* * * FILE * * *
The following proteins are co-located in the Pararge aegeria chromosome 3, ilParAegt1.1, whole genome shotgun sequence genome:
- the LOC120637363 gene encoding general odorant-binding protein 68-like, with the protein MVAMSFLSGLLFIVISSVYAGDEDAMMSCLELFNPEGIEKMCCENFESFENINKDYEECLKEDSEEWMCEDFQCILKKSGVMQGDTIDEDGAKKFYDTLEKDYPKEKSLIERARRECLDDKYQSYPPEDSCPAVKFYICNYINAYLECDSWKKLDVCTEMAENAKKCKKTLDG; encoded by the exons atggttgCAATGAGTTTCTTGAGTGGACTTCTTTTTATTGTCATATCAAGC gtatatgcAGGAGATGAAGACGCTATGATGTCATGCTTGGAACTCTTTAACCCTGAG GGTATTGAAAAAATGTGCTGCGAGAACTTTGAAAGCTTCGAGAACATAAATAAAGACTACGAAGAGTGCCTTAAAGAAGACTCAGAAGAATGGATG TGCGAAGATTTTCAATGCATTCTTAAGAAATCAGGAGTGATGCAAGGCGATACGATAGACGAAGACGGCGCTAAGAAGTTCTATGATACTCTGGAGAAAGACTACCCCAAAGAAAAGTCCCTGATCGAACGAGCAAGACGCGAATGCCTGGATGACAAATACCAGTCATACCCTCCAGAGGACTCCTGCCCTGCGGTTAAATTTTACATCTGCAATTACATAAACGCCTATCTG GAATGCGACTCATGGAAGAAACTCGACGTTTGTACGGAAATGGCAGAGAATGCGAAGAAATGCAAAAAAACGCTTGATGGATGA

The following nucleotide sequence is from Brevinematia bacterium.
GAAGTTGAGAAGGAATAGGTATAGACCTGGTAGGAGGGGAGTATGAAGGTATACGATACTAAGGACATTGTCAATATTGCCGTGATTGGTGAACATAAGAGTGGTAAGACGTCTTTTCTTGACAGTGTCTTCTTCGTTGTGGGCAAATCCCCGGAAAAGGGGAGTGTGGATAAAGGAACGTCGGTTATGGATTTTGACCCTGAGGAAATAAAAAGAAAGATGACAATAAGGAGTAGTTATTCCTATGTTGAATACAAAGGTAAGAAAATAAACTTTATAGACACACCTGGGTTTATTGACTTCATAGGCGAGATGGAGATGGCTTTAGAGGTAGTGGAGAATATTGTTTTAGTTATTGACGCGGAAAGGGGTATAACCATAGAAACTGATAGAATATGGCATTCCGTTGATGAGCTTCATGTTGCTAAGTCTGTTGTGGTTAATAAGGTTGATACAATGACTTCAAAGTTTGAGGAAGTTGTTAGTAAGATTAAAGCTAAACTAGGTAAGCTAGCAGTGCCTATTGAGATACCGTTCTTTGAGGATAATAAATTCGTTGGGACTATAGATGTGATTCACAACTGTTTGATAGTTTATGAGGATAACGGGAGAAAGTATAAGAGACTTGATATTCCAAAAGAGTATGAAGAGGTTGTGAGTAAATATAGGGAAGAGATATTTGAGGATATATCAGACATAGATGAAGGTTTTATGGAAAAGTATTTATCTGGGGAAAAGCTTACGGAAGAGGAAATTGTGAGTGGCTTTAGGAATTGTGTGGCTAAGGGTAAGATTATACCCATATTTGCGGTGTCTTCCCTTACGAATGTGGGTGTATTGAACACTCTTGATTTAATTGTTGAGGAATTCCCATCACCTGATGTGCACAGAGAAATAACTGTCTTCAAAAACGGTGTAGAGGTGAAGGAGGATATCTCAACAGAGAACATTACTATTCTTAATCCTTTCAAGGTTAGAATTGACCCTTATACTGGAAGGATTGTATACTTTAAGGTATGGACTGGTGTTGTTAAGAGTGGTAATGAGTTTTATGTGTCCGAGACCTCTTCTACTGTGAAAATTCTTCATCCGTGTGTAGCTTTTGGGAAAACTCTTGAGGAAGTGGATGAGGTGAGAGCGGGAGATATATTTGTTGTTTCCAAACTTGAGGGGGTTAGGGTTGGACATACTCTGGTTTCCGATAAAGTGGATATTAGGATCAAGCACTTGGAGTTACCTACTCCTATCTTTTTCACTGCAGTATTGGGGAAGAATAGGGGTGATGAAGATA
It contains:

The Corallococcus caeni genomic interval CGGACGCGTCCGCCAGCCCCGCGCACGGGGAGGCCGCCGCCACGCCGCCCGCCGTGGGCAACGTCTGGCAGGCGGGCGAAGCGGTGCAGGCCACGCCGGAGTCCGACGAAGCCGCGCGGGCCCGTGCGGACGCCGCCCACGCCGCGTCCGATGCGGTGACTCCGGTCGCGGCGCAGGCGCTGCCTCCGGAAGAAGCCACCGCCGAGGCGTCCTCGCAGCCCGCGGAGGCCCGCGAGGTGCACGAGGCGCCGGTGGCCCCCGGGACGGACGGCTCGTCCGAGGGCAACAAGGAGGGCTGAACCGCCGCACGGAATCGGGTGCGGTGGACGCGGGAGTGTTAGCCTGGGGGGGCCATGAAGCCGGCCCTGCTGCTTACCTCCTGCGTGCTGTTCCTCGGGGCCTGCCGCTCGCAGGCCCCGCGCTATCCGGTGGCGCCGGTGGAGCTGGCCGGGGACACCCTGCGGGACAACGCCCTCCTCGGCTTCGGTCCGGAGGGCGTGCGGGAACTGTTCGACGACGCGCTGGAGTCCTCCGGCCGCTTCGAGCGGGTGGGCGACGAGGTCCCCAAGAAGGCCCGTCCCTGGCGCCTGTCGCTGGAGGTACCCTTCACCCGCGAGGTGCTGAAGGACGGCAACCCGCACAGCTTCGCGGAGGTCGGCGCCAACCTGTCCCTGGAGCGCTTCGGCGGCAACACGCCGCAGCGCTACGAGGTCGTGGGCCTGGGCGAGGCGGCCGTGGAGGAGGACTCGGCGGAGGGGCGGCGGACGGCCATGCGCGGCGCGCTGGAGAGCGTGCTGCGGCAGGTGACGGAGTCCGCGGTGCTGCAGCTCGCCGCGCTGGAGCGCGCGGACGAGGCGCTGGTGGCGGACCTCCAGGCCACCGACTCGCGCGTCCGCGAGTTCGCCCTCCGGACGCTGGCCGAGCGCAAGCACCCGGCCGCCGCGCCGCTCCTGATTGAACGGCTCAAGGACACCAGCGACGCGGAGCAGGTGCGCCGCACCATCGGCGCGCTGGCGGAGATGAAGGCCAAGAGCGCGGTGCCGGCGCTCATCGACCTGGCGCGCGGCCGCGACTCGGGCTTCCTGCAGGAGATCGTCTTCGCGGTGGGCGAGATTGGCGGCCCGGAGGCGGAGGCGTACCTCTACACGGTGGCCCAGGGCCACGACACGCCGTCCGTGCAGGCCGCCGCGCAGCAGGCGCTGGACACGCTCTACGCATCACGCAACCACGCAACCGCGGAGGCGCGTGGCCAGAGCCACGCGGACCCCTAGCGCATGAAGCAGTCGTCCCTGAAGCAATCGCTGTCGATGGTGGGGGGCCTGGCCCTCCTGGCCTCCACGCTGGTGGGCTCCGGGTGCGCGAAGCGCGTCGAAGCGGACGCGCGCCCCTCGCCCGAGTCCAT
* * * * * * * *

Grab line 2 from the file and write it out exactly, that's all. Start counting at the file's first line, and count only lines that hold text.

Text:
- the LOC120637363 gene encoding general odorant-binding protein 68-like, with the protein MVAMSFLSGLLFIVISSVYAGDEDAMMSCLELFNPEGIEKMCCENFESFENINKDYEECLKEDSEEWMCEDFQCILKKSGVMQGDTIDEDGAKKFYDTLEKDYPKEKSLIERARRECLDDKYQSYPPEDSCPAVKFYICNYINAYLECDSWKKLDVCTEMAENAKKCKKTLDG; encoded by the exons atggttgCAATGAGTTTCTTGAGTGGACTTCTTTTTATTGTCATATCAAGC gtatatgcAGGAGATGAAGACGCTATGATGTCATGCTTGGAACTCTTTAACCCTGAG GGTATTGAAAAAATGTGCTGCGAGAACTTTGAAAGCTTCGAGAACATAAATAAAGACTACGAAGAGTGCCTTAAAGAAGACTCAGAAGAATGGATG TGCGAAGATTTTCAATGCATTCTTAAGAAATCAGGAGTGATGCAAGGCGATACGATAGACGAAGACGGCGCTAAGAAGTTCTATGATACTCTGGAGAAAGACTACCCCAAAGAAAAGTCCCTGATCGAACGAGCAAGACGCGAATGCCTGGATGACAAATACCAGTCATACCCTCCAGAGGACTCCTGCCCTGCGGTTAAATTTTACATCTGCAATTACATAAACGCCTATCTG GAATGCGACTCATGGAAGAAACTCGACGTTTGTACGGAAATGGCAGAGAATGCGAAGAAATGCAAAAAAACGCTTGATGGATGA